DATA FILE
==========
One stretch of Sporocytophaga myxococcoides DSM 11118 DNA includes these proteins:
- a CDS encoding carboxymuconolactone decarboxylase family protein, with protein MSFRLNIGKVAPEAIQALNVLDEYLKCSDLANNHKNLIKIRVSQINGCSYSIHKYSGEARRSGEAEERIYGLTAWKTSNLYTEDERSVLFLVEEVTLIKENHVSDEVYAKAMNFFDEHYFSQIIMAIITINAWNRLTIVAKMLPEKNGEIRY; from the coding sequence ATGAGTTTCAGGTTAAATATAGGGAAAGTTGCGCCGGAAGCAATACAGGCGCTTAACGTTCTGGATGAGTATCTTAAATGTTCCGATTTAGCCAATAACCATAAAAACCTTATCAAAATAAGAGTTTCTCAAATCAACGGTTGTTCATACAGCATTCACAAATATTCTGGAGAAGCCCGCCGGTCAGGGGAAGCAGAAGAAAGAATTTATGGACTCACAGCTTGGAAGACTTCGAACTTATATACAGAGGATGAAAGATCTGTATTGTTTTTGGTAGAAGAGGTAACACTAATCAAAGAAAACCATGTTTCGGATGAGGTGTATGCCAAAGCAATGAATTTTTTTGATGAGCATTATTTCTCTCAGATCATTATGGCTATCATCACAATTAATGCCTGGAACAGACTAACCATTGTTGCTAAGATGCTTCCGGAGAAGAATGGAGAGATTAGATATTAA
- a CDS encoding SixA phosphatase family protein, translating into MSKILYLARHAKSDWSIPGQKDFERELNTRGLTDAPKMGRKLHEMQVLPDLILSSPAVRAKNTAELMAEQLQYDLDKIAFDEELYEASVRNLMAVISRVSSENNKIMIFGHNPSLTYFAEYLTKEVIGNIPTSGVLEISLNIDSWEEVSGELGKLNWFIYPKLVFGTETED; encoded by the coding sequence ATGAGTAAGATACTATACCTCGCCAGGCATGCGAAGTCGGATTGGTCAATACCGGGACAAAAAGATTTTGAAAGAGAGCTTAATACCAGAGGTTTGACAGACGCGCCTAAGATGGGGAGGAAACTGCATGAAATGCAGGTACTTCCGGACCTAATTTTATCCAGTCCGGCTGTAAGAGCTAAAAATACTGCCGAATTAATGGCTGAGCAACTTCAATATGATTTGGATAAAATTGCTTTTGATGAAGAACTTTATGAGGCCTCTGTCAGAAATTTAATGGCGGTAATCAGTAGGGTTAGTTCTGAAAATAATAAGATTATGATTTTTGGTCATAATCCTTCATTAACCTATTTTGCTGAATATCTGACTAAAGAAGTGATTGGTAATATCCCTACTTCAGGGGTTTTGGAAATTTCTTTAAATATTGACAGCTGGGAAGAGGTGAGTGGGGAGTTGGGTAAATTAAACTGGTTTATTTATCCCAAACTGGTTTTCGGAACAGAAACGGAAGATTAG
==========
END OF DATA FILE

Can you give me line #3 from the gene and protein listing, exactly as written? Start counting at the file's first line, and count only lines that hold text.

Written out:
- a CDS encoding SixA phosphatase family protein, translating into MSKILYLARHAKSDWSIPGQKDFERELNTRGLTDAPKMGRKLHEMQVLPDLILSSPAVRAKNTAELMAEQLQYDLDKIAFDEELYEASVRNLMAVISRVSSENNKIMIFGHNPSLTYFAEYLTKEVIGNIPTSGVLEISLNIDSWEEVSGELGKLNWFIYPKLVFGTETED; encoded by the coding sequence ATGAGTAAGATACTATACCTCGCCAGGCATGCGAAGTCGGATTGGTCAATACCGGGACAAAAAGATTTTGAAAGAGAGCTTAATACCAGAGGTTTGACAGACGCGCCTAAGATGGGGAGGAAACTGCATGAAATGCAGGTACTTCCGGACCTAATTTTATCCAGTCCGGCTGTAAGAGCTAAAAATACTGCCGAATTAATGGCTGAGCAACTTCAATATGATTTGGATAAAATTGCTTTTGATGAAGAACTTTATGAGGCCTCTGTCAGAAATTTAATGGCGGTAATCAGTAGGGTTAGTTCTGAAAATAATAAGATTATGATTTTTGGTCATAATCCTTCATTAACCTATTTTGCTGAATATCTGACTAAAGAAGTGATTGGTAATATCCCTACTTCAGGGGTTTTGGAAATTTCTTTAAATATTGACAGCTGGGAAGAGGTGAGTGGGGAGTTGGGTAAATTAAACTGGTTTATTTATCCCAAACTGGTTTTCGGAACAGAAACGGAAGATTAG